Russia to bump its ISS crew back to three
In 2017, Roskosmos hatched a plan to bring the number of cosmonauts aboard the International Space Station, ISS, back to three after financial problems had forced Moscow to leave only two people on the Russian Segment of the station this year. Three Russian crew members will be needed onboard the outpost ahead of the arrival of the long-delayed MLM Nauka module now planned for launch in December 2018.
A computer-generated visualization of the MLM module's arrival at the ISS.
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According to the September 2017 schedule prepared at RKK Energia, the MLM Nauka module was to be launched on March 21, 2019, and after a nine-day autonomous flight, it should dock at the nadir (Earth-facing) docking port of the Zvezda Service Module, SM, a part of the Russian Segment of the station, on March 30, 2019.
However long before the Nauka's arrival, the Russian crew members aboard the ISS will have their hands full with various chores preceding the docking of the 20-ton spacecraft, which will increase the size and mass of the Russian Segment by almost a third. Moreover, once the module is in place, Russian cosmonauts are expected to labor into the 2020 to fully plug all the systems of the new room into their home in orbit. The total time required to integrate Nauka is expected to reach 2,000 work hours, including 11 spacewalks!
According to the September 2017 draft documents, the preparations for the addition of the long-awaited module were scheduled to begin on Sept. 8, 2018, with the launch of the three members of Expedition 57 crew aboard the Soyuz MS-10 spacecraft. The launch will mark the first time since October 2016 that a Soyuz will lift more than one Russian cosmonaut. Two Russian cosmonauts, a veteran Aleksei Ovchinin and a rookie Nikolay Tikhonov will be onboard. They will be accompanied by NASA astronaut Tyler Hague. The trio will work on the station until Feb. 24, 2019, and will not actually see the Nauka at the station but will lay the ground work for its arrival.
On November 7, 2018, Soyuz MS-11 will be launched with Russian cosmonaut Oleg Kononenko, US astronaut Serena Auñón-Chancellor and Canadian David Saint-Jacques onboard. On March 7, 2019, they will be joined in orbit by the crew of Soyuz MS-12 with a yet to be assigned pair of Russian cosmonauts and one US astronaut. These two crews, including three Russians, will be onboard the ISS during the hectic operations to receive the Nauka.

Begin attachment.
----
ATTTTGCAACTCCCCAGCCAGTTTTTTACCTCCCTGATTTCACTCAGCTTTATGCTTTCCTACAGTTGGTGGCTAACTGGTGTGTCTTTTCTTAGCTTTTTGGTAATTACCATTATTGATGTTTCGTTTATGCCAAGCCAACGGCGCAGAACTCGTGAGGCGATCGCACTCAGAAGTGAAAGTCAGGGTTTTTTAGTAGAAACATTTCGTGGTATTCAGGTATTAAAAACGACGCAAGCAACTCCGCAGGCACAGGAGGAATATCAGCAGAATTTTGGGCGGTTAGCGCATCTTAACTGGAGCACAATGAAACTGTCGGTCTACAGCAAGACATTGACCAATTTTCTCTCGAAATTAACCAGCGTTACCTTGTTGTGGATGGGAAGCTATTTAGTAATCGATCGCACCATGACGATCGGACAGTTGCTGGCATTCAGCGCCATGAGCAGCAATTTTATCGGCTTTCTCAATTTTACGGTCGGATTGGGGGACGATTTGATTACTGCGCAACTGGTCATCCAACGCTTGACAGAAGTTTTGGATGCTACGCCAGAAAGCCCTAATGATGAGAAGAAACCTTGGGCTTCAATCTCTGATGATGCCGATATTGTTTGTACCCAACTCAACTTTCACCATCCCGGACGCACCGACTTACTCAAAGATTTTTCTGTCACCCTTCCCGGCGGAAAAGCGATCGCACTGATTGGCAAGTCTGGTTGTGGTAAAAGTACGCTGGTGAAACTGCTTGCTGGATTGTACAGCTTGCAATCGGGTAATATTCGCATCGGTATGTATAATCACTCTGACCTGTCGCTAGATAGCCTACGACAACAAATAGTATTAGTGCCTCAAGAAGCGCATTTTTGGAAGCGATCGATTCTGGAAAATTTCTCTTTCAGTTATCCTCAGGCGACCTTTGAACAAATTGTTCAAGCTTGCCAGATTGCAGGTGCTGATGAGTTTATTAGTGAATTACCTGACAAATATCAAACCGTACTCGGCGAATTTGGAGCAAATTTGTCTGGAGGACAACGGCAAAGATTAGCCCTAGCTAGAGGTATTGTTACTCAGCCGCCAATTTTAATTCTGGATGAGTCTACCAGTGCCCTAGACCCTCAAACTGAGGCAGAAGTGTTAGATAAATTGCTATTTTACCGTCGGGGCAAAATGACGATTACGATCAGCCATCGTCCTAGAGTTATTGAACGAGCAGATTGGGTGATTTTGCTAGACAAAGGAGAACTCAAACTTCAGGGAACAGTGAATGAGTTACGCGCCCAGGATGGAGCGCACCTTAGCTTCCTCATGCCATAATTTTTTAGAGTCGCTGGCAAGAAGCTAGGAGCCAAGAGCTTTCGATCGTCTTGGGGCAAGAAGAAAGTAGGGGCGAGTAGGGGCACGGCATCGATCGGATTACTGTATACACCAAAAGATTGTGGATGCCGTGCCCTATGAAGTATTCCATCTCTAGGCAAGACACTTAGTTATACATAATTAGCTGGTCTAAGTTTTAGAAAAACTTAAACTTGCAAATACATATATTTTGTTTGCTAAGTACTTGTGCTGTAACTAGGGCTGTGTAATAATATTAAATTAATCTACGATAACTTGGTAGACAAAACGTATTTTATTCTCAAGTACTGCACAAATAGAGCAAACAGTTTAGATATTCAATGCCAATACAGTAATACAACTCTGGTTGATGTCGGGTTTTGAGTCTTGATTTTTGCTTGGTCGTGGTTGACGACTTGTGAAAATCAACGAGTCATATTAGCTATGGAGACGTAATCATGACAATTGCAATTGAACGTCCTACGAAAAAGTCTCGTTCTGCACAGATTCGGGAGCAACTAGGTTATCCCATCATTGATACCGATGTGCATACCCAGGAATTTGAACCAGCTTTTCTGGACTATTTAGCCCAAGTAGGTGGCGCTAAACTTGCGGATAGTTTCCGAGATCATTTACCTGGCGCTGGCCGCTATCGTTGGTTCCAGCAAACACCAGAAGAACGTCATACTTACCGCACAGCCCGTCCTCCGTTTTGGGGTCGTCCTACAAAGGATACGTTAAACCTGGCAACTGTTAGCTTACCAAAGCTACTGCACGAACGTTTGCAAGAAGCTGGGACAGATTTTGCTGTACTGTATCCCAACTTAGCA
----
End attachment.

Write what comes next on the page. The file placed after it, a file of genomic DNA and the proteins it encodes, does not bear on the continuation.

At the time, when Proton rocket launches the new module from Baikonur Cosmodrome in Kazakhstan, its destination port on the Zvezda will still be occupied by the Pirs Docking Compartment, SO1, which has been located there since 2001. To discard the 16-year-old module, it will be undocked along with the Progress MS-10 spacecraft that will have been attached to its free docking port since October 2018. Because Progress has ability to maneuver, it will be used to direct Pirs into the Earth's atmosphere to burn up.
In 2016, Roskosmos had to cut the Russian ISS crew from three to two people to save funds. The reduced crew allowed Russia to save one trip of the cargo ship to the station. With three cosmonauts living on the ISS again, Russia will have to send four Progress cargo ships to the station during 2019. This plan is yet to be approved by Roskosmos and the by the Russian government.
New schedule revision sets MLM launch for December 2018
Read (and see) much more about this and many other space developments in Russia
An isolated view of the Russian Segment after the addition of the MLM module. Credit: Roskosmos
The location of the MLM Nauka module on the Russian Segment of the ISS. Credit: Roskosmos
Russian cosmonauts will have to make 11 spacewalks to fully integrate the Nauka module. Click to enlarge. Credit: Roskosmos